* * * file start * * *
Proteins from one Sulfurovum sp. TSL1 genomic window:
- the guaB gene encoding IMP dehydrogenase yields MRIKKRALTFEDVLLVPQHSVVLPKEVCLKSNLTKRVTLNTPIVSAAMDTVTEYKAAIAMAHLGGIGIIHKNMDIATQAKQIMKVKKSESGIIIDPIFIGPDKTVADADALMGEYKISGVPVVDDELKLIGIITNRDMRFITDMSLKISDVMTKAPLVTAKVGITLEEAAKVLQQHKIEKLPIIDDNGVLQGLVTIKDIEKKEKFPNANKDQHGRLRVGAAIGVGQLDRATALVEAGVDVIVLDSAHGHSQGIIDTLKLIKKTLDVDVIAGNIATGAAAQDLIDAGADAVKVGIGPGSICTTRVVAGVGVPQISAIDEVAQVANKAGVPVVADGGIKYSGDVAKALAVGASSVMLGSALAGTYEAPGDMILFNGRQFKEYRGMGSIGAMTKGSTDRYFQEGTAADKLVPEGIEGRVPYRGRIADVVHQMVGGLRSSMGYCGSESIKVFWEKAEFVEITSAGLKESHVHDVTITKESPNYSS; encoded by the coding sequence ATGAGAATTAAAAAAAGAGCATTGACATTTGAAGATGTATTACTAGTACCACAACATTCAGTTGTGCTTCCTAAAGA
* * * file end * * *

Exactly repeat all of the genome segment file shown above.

Proteins from one Sulfurovum sp. TSL1 genomic window:
- the guaB gene encoding IMP dehydrogenase yields MRIKKRALTFEDVLLVPQHSVVLPKEVCLKSNLTKRVTLNTPIVSAAMDTVTEYKAAIAMAHLGGIGIIHKNMDIATQAKQIMKVKKSESGIIIDPIFIGPDKTVADADALMGEYKISGVPVVDDELKLIGIITNRDMRFITDMSLKISDVMTKAPLVTAKVGITLEEAAKVLQQHKIEKLPIIDDNGVLQGLVTIKDIEKKEKFPNANKDQHGRLRVGAAIGVGQLDRATALVEAGVDVIVLDSAHGHSQGIIDTLKLIKKTLDVDVIAGNIATGAAAQDLIDAGADAVKVGIGPGSICTTRVVAGVGVPQISAIDEVAQVANKAGVPVVADGGIKYSGDVAKALAVGASSVMLGSALAGTYEAPGDMILFNGRQFKEYRGMGSIGAMTKGSTDRYFQEGTAADKLVPEGIEGRVPYRGRIADVVHQMVGGLRSSMGYCGSESIKVFWEKAEFVEITSAGLKESHVHDVTITKESPNYSS; encoded by the coding sequence ATGAGAATTAAAAAAAGAGCATTGACATTTGAAGATGTATTACTAGTACCACAACATTCAGTTGTGCTTCCTAAAGA